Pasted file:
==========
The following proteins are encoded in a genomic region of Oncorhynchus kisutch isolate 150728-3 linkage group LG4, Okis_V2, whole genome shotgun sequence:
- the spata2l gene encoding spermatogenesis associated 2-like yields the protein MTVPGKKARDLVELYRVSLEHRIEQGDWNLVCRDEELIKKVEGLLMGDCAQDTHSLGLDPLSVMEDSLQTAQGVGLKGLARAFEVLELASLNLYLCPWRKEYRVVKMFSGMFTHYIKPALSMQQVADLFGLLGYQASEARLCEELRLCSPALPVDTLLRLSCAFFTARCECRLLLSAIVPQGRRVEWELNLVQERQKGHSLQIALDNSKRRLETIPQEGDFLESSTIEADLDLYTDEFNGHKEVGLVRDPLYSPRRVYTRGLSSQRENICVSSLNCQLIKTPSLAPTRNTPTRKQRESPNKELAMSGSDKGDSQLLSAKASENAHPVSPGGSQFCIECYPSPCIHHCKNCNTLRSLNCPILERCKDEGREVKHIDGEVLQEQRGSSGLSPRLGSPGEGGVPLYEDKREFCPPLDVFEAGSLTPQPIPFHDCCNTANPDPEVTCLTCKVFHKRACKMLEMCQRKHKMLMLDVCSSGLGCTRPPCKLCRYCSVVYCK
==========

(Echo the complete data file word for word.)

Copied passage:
The following proteins are encoded in a genomic region of Oncorhynchus kisutch isolate 150728-3 linkage group LG4, Okis_V2, whole genome shotgun sequence:
- the spata2l gene encoding spermatogenesis associated 2-like yields the protein MTVPGKKARDLVELYRVSLEHRIEQGDWNLVCRDEELIKKVEGLLMGDCAQDTHSLGLDPLSVMEDSLQTAQGVGLKGLARAFEVLELASLNLYLCPWRKEYRVVKMFSGMFTHYIKPALSMQQVADLFGLLGYQASEARLCEELRLCSPALPVDTLLRLSCAFFTARCECRLLLSAIVPQGRRVEWELNLVQERQKGHSLQIALDNSKRRLETIPQEGDFLESSTIEADLDLYTDEFNGHKEVGLVRDPLYSPRRVYTRGLSSQRENICVSSLNCQLIKTPSLAPTRNTPTRKQRESPNKELAMSGSDKGDSQLLSAKASENAHPVSPGGSQFCIECYPSPCIHHCKNCNTLRSLNCPILERCKDEGREVKHIDGEVLQEQRGSSGLSPRLGSPGEGGVPLYEDKREFCPPLDVFEAGSLTPQPIPFHDCCNTANPDPEVTCLTCKVFHKRACKMLEMCQRKHKMLMLDVCSSGLGCTRPPCKLCRYCSVVYCK